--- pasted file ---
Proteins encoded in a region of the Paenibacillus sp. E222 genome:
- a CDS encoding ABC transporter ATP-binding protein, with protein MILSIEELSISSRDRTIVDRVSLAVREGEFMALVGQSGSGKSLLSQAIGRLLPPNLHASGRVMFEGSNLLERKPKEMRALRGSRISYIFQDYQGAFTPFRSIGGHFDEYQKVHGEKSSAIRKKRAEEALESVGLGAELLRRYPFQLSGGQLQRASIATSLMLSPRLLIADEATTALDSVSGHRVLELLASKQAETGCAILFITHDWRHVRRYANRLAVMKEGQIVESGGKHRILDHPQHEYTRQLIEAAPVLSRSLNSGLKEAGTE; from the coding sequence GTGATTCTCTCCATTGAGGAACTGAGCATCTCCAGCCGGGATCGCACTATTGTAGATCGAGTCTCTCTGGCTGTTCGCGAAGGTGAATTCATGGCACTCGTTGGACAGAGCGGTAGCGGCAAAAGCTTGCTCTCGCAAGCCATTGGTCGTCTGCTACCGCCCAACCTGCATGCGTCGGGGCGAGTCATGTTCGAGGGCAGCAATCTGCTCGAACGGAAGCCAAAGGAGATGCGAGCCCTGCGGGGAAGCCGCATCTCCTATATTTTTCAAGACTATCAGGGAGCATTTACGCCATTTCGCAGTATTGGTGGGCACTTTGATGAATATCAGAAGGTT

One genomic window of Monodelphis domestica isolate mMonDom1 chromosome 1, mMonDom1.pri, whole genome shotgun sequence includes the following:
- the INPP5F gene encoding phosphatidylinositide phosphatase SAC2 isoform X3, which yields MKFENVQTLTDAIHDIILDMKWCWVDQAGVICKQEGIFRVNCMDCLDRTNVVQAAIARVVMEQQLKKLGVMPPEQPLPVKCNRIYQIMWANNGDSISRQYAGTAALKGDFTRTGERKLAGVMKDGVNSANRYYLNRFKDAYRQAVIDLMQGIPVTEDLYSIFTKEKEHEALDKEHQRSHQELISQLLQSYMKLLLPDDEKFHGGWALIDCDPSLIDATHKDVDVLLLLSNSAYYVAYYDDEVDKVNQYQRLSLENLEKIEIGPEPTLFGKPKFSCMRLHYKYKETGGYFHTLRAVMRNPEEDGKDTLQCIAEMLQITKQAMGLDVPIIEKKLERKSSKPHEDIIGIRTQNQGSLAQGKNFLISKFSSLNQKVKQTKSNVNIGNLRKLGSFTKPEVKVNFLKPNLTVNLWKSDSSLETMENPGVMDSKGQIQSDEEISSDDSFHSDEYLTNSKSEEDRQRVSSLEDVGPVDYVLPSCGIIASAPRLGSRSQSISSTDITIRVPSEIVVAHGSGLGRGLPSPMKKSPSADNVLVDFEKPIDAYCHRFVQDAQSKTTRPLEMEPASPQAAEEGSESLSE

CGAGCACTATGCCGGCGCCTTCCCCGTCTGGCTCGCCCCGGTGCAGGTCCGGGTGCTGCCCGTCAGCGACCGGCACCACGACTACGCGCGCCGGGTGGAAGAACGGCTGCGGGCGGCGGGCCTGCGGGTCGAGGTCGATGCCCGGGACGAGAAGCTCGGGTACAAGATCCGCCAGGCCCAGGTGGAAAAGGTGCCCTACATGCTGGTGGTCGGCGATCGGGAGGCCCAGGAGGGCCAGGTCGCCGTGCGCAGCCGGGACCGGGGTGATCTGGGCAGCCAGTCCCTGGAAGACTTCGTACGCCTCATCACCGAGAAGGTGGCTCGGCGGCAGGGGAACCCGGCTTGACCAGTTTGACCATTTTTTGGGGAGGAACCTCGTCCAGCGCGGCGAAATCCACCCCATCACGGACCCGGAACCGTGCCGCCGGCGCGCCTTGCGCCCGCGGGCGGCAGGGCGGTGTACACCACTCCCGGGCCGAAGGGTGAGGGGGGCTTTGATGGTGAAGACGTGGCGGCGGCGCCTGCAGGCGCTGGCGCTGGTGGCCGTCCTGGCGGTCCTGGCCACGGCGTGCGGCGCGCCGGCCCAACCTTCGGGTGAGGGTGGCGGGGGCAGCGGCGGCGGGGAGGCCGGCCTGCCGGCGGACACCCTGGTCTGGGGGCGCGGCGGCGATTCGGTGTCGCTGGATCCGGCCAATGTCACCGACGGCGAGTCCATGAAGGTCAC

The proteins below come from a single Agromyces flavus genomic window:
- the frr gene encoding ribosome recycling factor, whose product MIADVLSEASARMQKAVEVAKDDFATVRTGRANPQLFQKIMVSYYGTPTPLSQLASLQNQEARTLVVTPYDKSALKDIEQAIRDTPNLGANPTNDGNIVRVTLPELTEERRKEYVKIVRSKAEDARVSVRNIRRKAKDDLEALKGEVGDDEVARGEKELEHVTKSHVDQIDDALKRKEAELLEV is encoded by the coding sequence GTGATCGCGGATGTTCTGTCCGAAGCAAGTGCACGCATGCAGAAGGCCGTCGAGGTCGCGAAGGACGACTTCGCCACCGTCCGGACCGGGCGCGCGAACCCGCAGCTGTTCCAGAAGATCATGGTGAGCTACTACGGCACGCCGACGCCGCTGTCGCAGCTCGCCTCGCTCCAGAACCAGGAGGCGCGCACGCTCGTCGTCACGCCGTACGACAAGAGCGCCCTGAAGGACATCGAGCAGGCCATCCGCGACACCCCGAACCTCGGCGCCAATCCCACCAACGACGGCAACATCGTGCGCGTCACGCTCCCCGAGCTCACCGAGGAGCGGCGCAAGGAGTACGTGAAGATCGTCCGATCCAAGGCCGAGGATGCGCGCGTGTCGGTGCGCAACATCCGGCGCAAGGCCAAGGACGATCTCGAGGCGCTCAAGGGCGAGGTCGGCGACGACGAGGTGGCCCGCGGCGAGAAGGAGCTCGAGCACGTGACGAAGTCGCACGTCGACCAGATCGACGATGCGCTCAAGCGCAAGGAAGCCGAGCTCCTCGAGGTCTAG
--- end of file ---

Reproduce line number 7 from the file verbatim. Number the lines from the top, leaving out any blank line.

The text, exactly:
- the frr gene encoding ribosome recycling factor, whose product MIADVLSEASARMQKAVEVAKDDFATVRTGRANPQLFQKIMVSYYGTPTPLSQLASLQNQEARTLVVTPYDKSALKDIEQAIRDTPNLGANPTNDGNIVRVTLPELTEERRKEYVKIVRSKAEDARVSVRNIRRKAKDDLEALKGEVGDDEVARGEKELEHVTKSHVDQIDDALKRKEAELLEV is encoded by the coding sequence GTGATCGCGGATGTTCTGTCCGAAGCAAGTGCACGCATGCAGAAGGCCGTCGAGGTCGCGAAGGACGACTTCGCCACCGTCCGGACCGGGCGCGCGAACCCGCAGCTGTTCCAGAAGATCATGGTGAGCTACTACGGCACGCCGACGCCGCTGTCGCAGCTCGCCTCGCTCCAGAACCAGGAGGCGCGCACGCTCGTCGTCACGCCGTACGACAAGAGCGCCCTGAAGGACATCGAGCAGGCCATCCGCGACACCCCGAACCTCGGCGCCAATCCCACCAACGACGGCAACATCGTGCGCGTCACGCTCCCCGAGCTCACCGAGGAGCGGCGCAAGGAGTACGTGAAGATCGTCCGATCCAAGGCCGAGGATGCGCGCGTGTCGGTGCGCAACATCCGGCGCAAGGCCAAGGACGATCTCGAGGCGCTCAAGGGCGAGGTCGGCGACGACGAGGTGGCCCGCGGCGAGAAGGAGCTCGAGCACGTGACGAAGTCGCACGTCGACCAGATCGACGATGCGCTCAAGCGCAAGGAAGCCGAGCTCCTCGAGGTCTAG